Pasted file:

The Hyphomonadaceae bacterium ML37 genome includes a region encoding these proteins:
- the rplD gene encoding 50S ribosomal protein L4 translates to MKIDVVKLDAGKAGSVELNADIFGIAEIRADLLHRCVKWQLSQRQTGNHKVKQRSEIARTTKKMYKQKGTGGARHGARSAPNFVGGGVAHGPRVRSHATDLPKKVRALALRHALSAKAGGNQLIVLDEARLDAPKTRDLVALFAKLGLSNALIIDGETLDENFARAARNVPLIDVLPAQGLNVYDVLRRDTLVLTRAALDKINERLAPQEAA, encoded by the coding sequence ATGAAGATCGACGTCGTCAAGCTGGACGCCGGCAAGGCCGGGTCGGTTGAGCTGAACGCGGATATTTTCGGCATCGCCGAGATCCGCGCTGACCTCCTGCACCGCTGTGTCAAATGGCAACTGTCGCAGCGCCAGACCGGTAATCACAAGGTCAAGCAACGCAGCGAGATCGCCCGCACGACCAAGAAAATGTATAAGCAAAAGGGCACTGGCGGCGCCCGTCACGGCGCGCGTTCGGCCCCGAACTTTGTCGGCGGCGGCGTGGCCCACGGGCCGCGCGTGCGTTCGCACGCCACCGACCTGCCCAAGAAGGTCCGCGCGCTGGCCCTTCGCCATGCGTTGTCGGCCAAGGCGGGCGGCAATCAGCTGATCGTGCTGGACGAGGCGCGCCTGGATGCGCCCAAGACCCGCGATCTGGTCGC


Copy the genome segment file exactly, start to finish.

The Hyphomonadaceae bacterium ML37 genome includes a region encoding these proteins:
- the rplD gene encoding 50S ribosomal protein L4 translates to MKIDVVKLDAGKAGSVELNADIFGIAEIRADLLHRCVKWQLSQRQTGNHKVKQRSEIARTTKKMYKQKGTGGARHGARSAPNFVGGGVAHGPRVRSHATDLPKKVRALALRHALSAKAGGNQLIVLDEARLDAPKTRDLVALFAKLGLSNALIIDGETLDENFARAARNVPLIDVLPAQGLNVYDVLRRDTLVLTRAALDKINERLAPQEAA, encoded by the coding sequence ATGAAGATCGACGTCGTCAAGCTGGACGCCGGCAAGGCCGGGTCGGTTGAGCTGAACGCGGATATTTTCGGCATCGCCGAGATCCGCGCTGACCTCCTGCACCGCTGTGTCAAATGGCAACTGTCGCAGCGCCAGACCGGTAATCACAAGGTCAAGCAACGCAGCGAGATCGCCCGCACGACCAAGAAAATGTATAAGCAAAAGGGCACTGGCGGCGCCCGTCACGGCGCGCGTTCGGCCCCGAACTTTGTCGGCGGCGGCGTGGCCCACGGGCCGCGCGTGCGTTCGCACGCCACCGACCTGCCCAAGAAGGTCCGCGCGCTGGCCCTTCGCCATGCGTTGTCGGCCAAGGCGGGCGGCAATCAGCTGATCGTGCTGGACGAGGCGCGCCTGGATGCGCCCAAGACCCGCGATCTGGTCGC